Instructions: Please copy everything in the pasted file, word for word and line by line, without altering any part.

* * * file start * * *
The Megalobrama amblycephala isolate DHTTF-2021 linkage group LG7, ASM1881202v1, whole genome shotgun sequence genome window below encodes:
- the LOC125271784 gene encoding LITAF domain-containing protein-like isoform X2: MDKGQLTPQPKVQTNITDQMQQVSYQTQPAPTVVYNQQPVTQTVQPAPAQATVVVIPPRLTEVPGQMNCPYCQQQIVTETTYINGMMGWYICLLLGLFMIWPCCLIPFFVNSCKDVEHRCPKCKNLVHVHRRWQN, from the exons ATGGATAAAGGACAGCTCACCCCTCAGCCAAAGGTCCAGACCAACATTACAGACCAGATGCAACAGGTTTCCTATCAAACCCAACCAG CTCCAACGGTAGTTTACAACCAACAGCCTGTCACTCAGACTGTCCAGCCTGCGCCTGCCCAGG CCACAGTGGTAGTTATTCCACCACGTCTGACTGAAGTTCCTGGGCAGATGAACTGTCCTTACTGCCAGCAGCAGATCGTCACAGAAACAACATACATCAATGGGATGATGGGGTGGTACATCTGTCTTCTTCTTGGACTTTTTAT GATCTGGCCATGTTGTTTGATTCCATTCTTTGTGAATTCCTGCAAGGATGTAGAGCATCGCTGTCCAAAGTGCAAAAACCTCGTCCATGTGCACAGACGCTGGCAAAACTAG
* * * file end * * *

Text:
The Megalobrama amblycephala isolate DHTTF-2021 linkage group LG7, ASM1881202v1, whole genome shotgun sequence genome window below encodes:
- the LOC125271784 gene encoding LITAF domain-containing protein-like isoform X2: MDKGQLTPQPKVQTNITDQMQQVSYQTQPAPTVVYNQQPVTQTVQPAPAQATVVVIPPRLTEVPGQMNCPYCQQQIVTETTYINGMMGWYICLLLGLFMIWPCCLIPFFVNSCKDVEHRCPKCKNLVHVHRRWQN, from the exons ATGGATAAAGGACAGCTCACCCCTCAGCCAAAGGTCCAGACCAACATTACAGACCAGATGCAACAGGTTTCCTATCAAACCCAACCAG CTCCAACGGTAGTTTACAACCAACAGCCTGTCACTCAGACTGTCCAGCCTGCGCCTGCCCAGG CCACAGTGGTAGTTATTCCACCACGTCTGACTGAAGTTCCTGGGCAGATGAACTGTCCTTACTGCCAGCAGCAGATCGTCACAGAAACAACATACATCAATGGGATGATGGGGTGGTACATCTGTCTTCTTCTTGGACTTTTTAT GATCTGGCCATGTTGTTTGATTCCATTCTTTGTGAATTCCTGCAAGGATGTAGAGCATCGCTGTCCAAAGTGCAAAAACCTCGTCCATGTGCACAGACGCTGGCAAAACTAG